Executive Editor, MacworldMAY 10, 2023 9:15 am PDT
At long last, Final Cut Pro and Logic Pro have arrived for the iPad Pro (and a few other models with M1 and A12 chips, but they’re clearly meant to be Pro apps). The timing is curious–less than a month before WWDC and some eight years after the iPad went Pro–but it’s a welcome announcement that finally puts the iPad Pro on par with the Mac when it comes to professional audio/video work.
But they won’t come cheap. For the first time, Apple is introducing a subscription model for Final Cut Pro and Logic Pro, which will run $4.99 a month or $49 a year apiece after a one-month free trial. You can’t buy it outright even if you wanted to and it’s doubtful Apple will ever offer a “lite” version for a flat fee. As the Mandalorian would say, “This is the way.”
Of course, this isn’t the first time Apple has offered a subscription to one of its products. It sells a variety of services (TV+, Music, iCloud+, etc.) as well as the Apple One bundles. But it has long been rumored to be exploring hardware and software subscriptions to boost recurring sales. A Final Cut Pro subscription was referenced in a trademark filing years ago, and a hardware subscription service for the iPhone and other devices has been reportedly in the works for more than a year. So this was inevitable if not obvious.
While the Final Cut Pro and Logic Pro subscriptions make perfect sense on the iPad Pro, where people are less willing to spend hundreds of dollars upfront on a single app, it’s hard not to see the move as a sign of things to come.
Et tu, Mac?
For the time being, the Mac version will stay as a one-time payment. As it stands, the Mac version of Final Cut Pro is still available for $299.99 while Logic Pro costs $199.99, but those prices seem unlikely to last. The last major update to Final Cut Pro and Logic Pro came in October 2021, so they’re due for updates, very possibly to version 11 later this year or early next. And I don’t think anyone would be surprised if Apple switches to a subscription model.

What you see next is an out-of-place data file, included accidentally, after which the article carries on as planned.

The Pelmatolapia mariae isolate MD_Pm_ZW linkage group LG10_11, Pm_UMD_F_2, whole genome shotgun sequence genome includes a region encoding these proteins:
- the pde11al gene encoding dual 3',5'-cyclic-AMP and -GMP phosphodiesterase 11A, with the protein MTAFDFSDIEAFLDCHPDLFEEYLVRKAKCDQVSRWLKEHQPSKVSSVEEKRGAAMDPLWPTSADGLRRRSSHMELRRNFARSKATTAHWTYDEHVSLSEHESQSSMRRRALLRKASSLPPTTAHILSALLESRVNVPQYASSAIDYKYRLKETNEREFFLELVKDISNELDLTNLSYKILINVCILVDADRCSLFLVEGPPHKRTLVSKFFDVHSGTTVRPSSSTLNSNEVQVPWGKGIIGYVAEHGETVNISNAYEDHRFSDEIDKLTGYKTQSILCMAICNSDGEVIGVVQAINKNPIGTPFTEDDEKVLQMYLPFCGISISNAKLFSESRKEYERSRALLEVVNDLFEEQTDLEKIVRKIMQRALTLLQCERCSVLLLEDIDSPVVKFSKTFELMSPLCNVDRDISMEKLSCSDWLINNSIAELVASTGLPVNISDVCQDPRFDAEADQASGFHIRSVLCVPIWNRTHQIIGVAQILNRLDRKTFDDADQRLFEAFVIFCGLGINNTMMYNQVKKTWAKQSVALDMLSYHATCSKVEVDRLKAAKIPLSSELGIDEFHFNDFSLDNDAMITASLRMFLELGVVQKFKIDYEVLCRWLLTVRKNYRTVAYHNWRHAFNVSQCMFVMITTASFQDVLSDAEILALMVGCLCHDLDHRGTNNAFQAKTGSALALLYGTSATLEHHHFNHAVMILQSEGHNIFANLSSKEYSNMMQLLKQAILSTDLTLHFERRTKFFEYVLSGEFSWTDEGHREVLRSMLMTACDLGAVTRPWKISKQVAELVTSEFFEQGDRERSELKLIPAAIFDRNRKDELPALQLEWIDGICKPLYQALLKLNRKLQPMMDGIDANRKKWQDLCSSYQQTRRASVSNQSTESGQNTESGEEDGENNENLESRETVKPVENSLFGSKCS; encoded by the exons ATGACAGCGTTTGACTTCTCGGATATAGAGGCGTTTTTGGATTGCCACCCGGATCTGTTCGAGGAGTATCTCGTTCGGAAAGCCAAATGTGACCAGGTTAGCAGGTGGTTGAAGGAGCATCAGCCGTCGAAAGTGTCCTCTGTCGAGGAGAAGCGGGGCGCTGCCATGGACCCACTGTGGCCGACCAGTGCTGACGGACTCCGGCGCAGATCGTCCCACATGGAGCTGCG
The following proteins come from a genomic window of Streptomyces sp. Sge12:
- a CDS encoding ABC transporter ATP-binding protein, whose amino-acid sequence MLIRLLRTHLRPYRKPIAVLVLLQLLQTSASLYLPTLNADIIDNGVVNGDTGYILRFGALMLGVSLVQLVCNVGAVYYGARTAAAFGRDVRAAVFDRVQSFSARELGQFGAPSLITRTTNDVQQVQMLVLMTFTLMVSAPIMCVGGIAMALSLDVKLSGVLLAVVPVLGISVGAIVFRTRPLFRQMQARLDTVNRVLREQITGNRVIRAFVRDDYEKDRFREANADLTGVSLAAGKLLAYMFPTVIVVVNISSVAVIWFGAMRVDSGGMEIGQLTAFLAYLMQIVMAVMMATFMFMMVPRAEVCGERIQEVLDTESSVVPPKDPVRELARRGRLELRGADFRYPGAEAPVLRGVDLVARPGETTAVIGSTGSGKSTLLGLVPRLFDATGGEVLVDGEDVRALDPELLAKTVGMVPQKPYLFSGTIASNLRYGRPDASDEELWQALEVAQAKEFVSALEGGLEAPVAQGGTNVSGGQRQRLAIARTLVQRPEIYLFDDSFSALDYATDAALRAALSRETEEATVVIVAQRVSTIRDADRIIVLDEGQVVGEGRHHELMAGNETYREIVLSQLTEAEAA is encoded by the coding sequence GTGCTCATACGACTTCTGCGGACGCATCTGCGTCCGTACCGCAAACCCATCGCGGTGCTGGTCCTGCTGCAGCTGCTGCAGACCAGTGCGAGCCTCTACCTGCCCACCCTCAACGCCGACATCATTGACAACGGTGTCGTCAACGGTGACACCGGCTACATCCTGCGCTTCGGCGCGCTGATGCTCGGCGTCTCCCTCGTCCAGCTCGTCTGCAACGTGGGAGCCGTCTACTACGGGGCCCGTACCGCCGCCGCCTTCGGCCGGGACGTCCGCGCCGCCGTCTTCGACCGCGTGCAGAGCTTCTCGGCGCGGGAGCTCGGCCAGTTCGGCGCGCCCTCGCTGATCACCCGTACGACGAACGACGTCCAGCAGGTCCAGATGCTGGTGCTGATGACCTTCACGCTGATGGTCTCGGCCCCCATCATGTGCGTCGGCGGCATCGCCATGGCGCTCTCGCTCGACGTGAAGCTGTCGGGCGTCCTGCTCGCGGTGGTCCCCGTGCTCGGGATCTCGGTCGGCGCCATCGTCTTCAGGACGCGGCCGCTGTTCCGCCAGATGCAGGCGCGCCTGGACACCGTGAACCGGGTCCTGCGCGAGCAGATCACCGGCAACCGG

Based on the current prices, a subscription model for Final Cut Pro on the Mac will likely cost $9.99 a month or $99 a year, while Logic Pro will probably be a little cheaper, maybe $6.99 a month/$69.99 a year. That might not sound like terrible pricing, but consider that it’s been 10 years since Apple has offered a paid update to either app. Based on the subscription terms above, someone who started using Final Cut Pro and Logic Pro in 2011 would by now have paid around $1,700 for the same software that in reality cost $498.98 to buy outright.
Granted, those terms are still cheaper and friendlier than the comparable Adobe apps, Premiere Pro and Audition, which each cost $31.49 a month with no commitment, $20.99 a month on an annual basis (with a cancellation fee equal to 50 percent of the remaining balance), or $239.88 per year. By comparison, Final Cut Pro and Logic Pro look like bargains, costing about 15 cents a day to use with the ability to cancel at any time.
But who’s to say Apple’s subscription model will only apply to these apps? Apple also sells MainStage ($29.99), Motion ($49.99), Compressor ($49.99), and Remote Desktop ($79.99), and previously offered in-app purchases for GarageBand. Then there’s the iWork suite (Pages, Numbers, and Keynote), iMovie, Clips, Shazam, and even macOS itself. It wasn’t all that long ago when Apple charged for all of those things. With low subscription rates, Apple could keep us paying forever if we want the best out of our devices. Instead of a $1,199 up-front cost, a future MacBook Air could cost $149.99 a month with Apple One and Final Cut Pro. Why else do you think Apple is getting into financial services?
Let’s face it: Final Cut Pro and Logic Pro are trial balloons. If people balk at the costs, it’s a relatively low-risk endeavor, especially since users have been making do without these apps on their tablets for years. But if they subscribe in droves—and I’m pretty certain they will—it won’t be long before everything Apple sells, from the iPhone to the apps that run on it, will be a service.
Michael Simon has been covering Apple since the iPod was the iWalk. His obsession with technology goes back to his first PC—the IBM Thinkpad with the lift-up keyboard for swapping out the drive. He's still waiting for that to come back in style tbh.